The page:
Oh yeah. Yeah. So I tried to, you know, I tried to defeminize myself, which I think a lot of women my age did and it didn’t really work, right. And then at a certain point I just thought, well, screw it, right? If I’m going to face this no matter what I wear and no matter how I act, then I’m just going to be myself. Right. And I am fairly feminine and I kind of like to dress. I don’t know, I like silk and I like chiffon and I like to wear a low cut shirts sometimes and I just sort of became myself in the office. I also, that’s around the time that I went freelance and probably my decision to go freelance was to some extent driven, I think by the obstacles I was facing in the corporate world. It just got to be so irritating to be constantly discounted and demeaned. And I thought, I don’t need this. I’m, I’m gonna build my own path. I’m going to make my own way. And I can make a little bit more money doing it, right because I’m entrepreneurial enough and I have enough energy to do it.

Rana Nawas:  (22:43)
I mean, our impression is that the world of media is really bad for women as in sexual harassment wise, etc. I guess every industry is bad, you know, the world of finance, world of tech, the world of, you know now we’re hearing media. My kind of prejudice is that in media and journalism it would be really, really bad for women.

Elizabeth MacBride: (23:06)
So I’ve worked pretty extensively in media, tech and finance. That’s where my career has been the most, I think in visual media. It’s terrible for women, television and entertainment. Written media, I don’t think, I think books, the books, world of books and publishing and newspapers is still fairly hostile to women, but I think it’s okay. Right? If you walked into a newsroom today, you’d probably see fairly equal numbers of men and women. Not at the top ranks of executives, but it would be okay. So I think media is changing, especially print media. I think tech, I think finance has slowly changed and I think tech is actually the furthest behind.

Rana Nawas:  (23:49)
Elizabeth. Let’s shift gears entirely again. Alright, and talk about the business of guns.

Elizabeth MacBride: (23:54)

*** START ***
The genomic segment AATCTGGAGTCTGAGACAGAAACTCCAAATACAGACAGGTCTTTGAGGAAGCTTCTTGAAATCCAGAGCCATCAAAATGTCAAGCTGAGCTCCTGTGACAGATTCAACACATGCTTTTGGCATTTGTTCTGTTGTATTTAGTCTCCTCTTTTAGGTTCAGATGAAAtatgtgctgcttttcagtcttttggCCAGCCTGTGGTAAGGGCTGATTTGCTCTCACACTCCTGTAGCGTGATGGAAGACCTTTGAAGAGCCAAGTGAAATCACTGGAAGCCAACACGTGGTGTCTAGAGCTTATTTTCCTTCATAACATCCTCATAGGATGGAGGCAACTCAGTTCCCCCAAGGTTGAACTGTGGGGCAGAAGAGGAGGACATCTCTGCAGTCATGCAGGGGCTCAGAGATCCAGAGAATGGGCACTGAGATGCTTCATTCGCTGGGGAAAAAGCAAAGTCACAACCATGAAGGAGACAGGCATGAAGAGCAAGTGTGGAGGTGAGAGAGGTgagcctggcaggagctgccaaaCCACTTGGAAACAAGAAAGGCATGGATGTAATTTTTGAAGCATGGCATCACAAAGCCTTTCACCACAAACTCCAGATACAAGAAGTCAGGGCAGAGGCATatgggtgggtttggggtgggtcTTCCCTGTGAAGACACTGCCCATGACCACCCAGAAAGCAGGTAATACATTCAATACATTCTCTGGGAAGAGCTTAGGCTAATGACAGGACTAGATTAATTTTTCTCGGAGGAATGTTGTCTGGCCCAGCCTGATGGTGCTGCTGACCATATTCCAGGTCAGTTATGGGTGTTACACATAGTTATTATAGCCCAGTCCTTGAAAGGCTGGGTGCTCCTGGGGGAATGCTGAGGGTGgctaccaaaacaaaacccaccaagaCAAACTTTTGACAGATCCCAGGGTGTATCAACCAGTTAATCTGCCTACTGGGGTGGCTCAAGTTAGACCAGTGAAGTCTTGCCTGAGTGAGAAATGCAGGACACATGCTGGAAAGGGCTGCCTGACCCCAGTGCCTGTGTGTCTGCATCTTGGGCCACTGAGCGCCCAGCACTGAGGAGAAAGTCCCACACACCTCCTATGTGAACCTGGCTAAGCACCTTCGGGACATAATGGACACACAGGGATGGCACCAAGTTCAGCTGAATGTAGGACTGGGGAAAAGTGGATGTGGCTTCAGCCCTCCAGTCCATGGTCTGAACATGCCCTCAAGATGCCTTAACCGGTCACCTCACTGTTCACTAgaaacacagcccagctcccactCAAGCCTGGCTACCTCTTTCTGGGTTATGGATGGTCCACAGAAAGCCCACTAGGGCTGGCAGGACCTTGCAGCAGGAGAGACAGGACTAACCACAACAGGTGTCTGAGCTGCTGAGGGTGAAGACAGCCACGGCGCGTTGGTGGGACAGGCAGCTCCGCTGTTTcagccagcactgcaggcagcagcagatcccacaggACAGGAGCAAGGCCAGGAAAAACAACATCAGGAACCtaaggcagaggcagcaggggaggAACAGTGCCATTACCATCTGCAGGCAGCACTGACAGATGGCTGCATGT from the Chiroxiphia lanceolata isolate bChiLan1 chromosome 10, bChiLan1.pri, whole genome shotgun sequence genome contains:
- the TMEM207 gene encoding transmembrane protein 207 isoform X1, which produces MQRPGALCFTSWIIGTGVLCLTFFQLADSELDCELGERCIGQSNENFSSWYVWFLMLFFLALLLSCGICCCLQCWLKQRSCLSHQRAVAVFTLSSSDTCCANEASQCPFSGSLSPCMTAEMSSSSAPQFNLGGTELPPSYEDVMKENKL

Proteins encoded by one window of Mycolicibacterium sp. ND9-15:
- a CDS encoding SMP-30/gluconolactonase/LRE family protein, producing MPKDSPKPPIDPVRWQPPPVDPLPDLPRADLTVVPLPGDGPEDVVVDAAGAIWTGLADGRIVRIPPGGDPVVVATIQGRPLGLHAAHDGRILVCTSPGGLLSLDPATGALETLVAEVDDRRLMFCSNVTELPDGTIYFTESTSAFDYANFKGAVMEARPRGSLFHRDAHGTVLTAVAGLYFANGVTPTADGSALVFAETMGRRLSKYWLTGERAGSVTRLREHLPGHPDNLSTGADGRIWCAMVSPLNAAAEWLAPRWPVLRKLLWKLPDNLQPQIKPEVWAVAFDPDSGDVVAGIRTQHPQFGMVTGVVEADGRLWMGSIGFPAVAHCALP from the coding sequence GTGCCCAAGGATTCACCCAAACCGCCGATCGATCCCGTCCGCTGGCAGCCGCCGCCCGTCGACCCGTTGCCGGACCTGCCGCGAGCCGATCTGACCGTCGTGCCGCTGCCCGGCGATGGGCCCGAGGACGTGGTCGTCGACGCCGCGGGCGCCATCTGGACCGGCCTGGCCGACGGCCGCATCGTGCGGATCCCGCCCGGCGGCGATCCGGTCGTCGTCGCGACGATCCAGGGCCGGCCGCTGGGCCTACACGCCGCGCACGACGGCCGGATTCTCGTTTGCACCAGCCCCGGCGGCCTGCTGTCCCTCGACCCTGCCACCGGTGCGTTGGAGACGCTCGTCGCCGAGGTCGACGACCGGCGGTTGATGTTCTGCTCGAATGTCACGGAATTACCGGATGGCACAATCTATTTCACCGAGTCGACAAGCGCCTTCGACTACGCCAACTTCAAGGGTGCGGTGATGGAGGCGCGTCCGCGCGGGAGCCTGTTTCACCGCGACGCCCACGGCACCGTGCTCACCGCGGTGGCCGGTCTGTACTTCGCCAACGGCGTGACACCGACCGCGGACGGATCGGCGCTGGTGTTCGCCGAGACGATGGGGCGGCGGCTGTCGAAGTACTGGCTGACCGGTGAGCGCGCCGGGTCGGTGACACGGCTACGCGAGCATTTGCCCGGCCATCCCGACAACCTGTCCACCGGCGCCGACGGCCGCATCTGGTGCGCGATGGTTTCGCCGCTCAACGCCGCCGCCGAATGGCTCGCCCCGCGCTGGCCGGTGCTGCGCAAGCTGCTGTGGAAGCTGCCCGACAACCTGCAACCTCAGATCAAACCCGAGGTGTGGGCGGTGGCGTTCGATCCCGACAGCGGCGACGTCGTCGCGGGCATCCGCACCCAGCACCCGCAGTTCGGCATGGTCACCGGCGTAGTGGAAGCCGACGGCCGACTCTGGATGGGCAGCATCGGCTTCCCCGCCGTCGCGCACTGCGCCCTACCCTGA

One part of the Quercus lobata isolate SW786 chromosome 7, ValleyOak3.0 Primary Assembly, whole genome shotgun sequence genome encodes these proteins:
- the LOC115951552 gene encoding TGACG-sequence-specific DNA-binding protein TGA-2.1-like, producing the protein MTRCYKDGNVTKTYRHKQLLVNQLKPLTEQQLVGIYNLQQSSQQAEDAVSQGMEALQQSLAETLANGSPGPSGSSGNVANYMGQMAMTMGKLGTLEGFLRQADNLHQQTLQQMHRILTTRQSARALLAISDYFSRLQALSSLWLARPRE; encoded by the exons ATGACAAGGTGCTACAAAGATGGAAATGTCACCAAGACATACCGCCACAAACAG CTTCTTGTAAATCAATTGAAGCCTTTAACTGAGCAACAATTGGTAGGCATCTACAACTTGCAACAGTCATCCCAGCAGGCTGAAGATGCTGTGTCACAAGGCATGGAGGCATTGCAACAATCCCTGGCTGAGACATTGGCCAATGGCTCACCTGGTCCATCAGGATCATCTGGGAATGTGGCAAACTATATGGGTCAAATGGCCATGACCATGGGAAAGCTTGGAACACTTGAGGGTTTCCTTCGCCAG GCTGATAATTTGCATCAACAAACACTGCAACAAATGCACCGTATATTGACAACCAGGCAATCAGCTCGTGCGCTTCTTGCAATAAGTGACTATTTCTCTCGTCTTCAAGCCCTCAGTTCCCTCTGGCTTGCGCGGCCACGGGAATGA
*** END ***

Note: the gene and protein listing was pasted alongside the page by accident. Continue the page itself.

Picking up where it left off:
Rana Nawas:  (23:57)
You blog about this. Is that right?

Elizabeth MacBride: (23:58)
That’s right. I just started. I have a blog on Forbes where I do a lot of the journalism work where I’m sort of testing out ideas and seeing what, what finds our market, making new contacts and guns as you know, we have a huge problem with guns in the US and I kind of looked at the market and figured that there were not very many people covering the money aspect of guns, which is obviously one of the big drivers of why in the US we don’t have much to speak of or really any regulation of guns. There are more than 300 million guns in the US.

Rana Nawas:  (24:34)
Oh my God, that’s a gun for every person.

Elizabeth MacBride: (24:35)

Rana Nawas:  (24:35)

Elizabeth MacBride: (24:37)
Yeah. Now most of those are in the hands of a small segment, so the way it’s worked out is that, a decreasing number of Americans have an increasing number of guns, but it doesn’t take very many people with high powered guns to do

Rana Nawas:  (24:49)
A lot of damage,

Elizabeth MacBride: (24:52)
A lot of damage, and create a lot of fear and chaos. So, on my blog on Forbes, that’s what I’ve been writing about, just, actually for the past month I just started this work just new, but it’s already been incredibly interesting and fulfilling and rewarding to discover how many people there are in the US, they have much more nuanced views about guns than we see reflected in the media. So the media has gotten consumed by this bitter fight between gun rights and gun control advocates. And it’s not getting us anywhere, right? We’re very, we’re frozen into this place where we can get any kind of regulation across in Congress. And so writing in a nuanced way about the business of guns, I feel like is a way both to learn about the debate and to remind people that there is a middle ground.

Rana Nawas:  (25:48)
Now this is with you’re a single mom of two

Elizabeth MacBride: (25:48)
I am

Rana Nawas:  (25:53)
That cannot be easy. Can you please share with us kind of your everyday real life challenges on being a mom and a

Elizabeth MacBride: (26:00)
Oh yeah. I already started to laugh because my everyday life is so crazy. I mean, it’s so much on a wing and a prayer every day. But I do want to start by just saying that I think one of the reasons I’m so passionate about women feeling economically empowered, women knowing how to invest, women feeling they could go into business if they needed to, is because my own experience is that you might need to. Right? Yeah. I’m, I am a single mom. Mother of two and I’m a breadwinner, right? I support my kids with the income I make and I feel great having that freedom. But on a day to day basis, and thank goodness, I am so blessed with two girls who are incredibly resourceful and themselves great individuals, right?

Rana Nawas:  (26:48)
How old are they?

Elizabeth MacBride: (26:50)
Oh, I have a 14, almost 15 year old and an 11 year old. Her birthday just passed. So what is the crazy that, I should just tell you. I am deliberately very open about the challenges I face as a single mom. And if a CEO calls, you know, at 8:00 PM or even in the day when I’m, I’ve got to pick my kids up. I’m, I’m just honest about it, right? I say.

Rana Nawas:  (27:17)
And in my experience, because I was, when I became a parent, I was unapologetic about when I had to be where, right? And in my experience, most people are very reasonable. When you tell them, look I can’t, you know, do the call at this time because of x y z, you know, or excuse me I have to leave the meeting on time because I have to pick my kids up or whatever, like I find people to be very understanding.

Elizabeth MacBride: (27:41)
They are, yes.